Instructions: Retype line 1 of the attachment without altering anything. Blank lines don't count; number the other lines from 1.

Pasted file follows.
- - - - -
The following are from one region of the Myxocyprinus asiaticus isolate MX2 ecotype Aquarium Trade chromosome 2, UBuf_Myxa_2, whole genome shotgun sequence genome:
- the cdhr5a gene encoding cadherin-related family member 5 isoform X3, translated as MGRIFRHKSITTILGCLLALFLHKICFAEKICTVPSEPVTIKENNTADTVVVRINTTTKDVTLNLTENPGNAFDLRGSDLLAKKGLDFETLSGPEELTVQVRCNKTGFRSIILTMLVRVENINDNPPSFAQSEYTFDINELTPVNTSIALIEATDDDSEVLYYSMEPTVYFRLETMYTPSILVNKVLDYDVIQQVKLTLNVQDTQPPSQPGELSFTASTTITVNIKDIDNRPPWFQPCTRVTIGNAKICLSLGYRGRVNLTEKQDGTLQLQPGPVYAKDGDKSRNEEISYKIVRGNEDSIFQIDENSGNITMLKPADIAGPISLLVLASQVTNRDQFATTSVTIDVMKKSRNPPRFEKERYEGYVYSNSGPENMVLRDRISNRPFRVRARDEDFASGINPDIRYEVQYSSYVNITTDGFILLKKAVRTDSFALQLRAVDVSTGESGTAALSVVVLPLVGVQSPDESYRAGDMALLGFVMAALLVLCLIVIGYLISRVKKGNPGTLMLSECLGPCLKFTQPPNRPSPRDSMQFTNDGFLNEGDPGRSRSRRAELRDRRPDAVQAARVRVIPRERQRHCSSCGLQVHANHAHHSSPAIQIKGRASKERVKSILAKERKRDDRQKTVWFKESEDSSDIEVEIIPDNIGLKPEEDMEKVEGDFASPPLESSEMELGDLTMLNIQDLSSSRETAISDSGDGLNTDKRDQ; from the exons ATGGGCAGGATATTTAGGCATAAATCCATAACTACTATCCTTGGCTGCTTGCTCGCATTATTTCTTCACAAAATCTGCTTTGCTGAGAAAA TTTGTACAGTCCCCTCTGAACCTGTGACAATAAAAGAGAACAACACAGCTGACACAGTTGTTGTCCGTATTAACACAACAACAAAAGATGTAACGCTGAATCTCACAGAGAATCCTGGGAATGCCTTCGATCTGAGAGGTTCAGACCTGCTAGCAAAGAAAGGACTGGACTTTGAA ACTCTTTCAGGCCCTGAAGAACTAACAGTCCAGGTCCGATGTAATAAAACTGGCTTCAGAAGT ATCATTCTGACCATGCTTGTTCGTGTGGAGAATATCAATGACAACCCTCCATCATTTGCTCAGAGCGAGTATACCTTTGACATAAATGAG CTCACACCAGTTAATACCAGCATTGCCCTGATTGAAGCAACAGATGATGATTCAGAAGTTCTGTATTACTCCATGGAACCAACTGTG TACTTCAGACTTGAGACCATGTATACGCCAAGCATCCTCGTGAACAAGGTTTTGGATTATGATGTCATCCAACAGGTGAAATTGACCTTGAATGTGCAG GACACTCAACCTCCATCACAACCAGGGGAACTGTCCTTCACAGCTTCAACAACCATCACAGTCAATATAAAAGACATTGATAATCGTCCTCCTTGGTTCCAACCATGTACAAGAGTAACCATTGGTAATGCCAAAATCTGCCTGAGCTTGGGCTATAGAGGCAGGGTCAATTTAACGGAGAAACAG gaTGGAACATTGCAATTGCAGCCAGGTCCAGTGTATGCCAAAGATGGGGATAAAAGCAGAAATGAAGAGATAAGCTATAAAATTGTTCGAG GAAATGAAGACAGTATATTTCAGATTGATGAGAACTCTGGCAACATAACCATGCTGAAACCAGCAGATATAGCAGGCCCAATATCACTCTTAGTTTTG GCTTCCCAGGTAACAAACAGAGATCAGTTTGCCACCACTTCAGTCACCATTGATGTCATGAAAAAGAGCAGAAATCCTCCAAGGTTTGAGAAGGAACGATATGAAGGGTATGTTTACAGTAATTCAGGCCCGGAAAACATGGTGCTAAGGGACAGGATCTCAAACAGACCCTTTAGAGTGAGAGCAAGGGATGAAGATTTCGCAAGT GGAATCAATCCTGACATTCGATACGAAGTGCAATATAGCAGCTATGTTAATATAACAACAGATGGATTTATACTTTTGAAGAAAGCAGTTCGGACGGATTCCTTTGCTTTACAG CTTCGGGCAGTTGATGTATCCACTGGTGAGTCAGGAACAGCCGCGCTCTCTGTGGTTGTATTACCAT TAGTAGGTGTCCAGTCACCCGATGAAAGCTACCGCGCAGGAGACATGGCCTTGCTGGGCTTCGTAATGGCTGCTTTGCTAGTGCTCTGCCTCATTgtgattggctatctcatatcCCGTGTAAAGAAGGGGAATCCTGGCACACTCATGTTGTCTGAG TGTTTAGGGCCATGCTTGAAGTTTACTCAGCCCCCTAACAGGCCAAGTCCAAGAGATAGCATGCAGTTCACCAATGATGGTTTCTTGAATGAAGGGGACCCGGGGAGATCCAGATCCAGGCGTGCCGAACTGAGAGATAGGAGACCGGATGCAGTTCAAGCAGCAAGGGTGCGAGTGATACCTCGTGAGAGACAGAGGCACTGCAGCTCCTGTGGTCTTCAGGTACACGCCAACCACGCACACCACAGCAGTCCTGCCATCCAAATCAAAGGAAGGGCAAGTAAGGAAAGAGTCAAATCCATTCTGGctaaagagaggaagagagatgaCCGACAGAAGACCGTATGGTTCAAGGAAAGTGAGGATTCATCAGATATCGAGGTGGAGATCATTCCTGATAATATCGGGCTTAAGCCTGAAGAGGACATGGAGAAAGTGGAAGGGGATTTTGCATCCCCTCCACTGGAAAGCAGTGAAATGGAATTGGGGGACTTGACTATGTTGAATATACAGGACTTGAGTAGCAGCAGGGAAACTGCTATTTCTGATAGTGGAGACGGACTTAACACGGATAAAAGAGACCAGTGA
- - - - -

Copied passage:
The following are from one region of the Myxocyprinus asiaticus isolate MX2 ecotype Aquarium Trade chromosome 2, UBuf_Myxa_2, whole genome shotgun sequence genome: